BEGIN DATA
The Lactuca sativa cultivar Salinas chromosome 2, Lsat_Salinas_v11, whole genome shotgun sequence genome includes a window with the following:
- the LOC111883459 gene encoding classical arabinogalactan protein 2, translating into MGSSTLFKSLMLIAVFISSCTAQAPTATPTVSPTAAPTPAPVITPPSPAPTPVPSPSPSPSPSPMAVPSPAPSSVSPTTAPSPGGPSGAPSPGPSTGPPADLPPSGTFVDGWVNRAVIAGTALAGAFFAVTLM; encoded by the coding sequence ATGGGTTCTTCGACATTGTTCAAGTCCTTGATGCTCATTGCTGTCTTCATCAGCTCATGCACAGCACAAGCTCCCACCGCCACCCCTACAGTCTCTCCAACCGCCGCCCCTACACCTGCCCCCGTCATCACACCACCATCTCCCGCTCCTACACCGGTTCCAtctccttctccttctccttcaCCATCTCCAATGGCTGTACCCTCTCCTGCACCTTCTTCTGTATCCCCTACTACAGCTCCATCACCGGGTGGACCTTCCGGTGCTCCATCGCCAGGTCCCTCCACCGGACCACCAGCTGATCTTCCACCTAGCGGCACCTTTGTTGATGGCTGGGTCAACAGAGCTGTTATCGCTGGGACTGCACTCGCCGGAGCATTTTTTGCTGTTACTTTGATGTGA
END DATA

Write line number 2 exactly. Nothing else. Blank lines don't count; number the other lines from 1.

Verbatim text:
- the LOC111883459 gene encoding classical arabinogalactan protein 2, translating into MGSSTLFKSLMLIAVFISSCTAQAPTATPTVSPTAAPTPAPVITPPSPAPTPVPSPSPSPSPSPMAVPSPAPSSVSPTTAPSPGGPSGAPSPGPSTGPPADLPPSGTFVDGWVNRAVIAGTALAGAFFAVTLM; encoded by the coding sequence ATGGGTTCTTCGACATTGTTCAAGTCCTTGATGCTCATTGCTGTCTTCATCAGCTCATGCACAGCACAAGCTCCCACCGCCACCCCTACAGTCTCTCCAACCGCCGCCCCTACACCTGCCCCCGTCATCACACCACCATCTCCCGCTCCTACACCGGTTCCAtctccttctccttctccttcaCCATCTCCAATGGCTGTACCCTCTCCTGCACCTTCTTCTGTATCCCCTACTACAGCTCCATCACCGGGTGGACCTTCCGGTGCTCCATCGCCAGGTCCCTCCACCGGACCACCAGCTGATCTTCCACCTAGCGGCACCTTTGTTGATGGCTGGGTCAACAGAGCTGTTATCGCTGGGACTGCACTCGCCGGAGCATTTTTTGCTGTTACTTTGATGTGA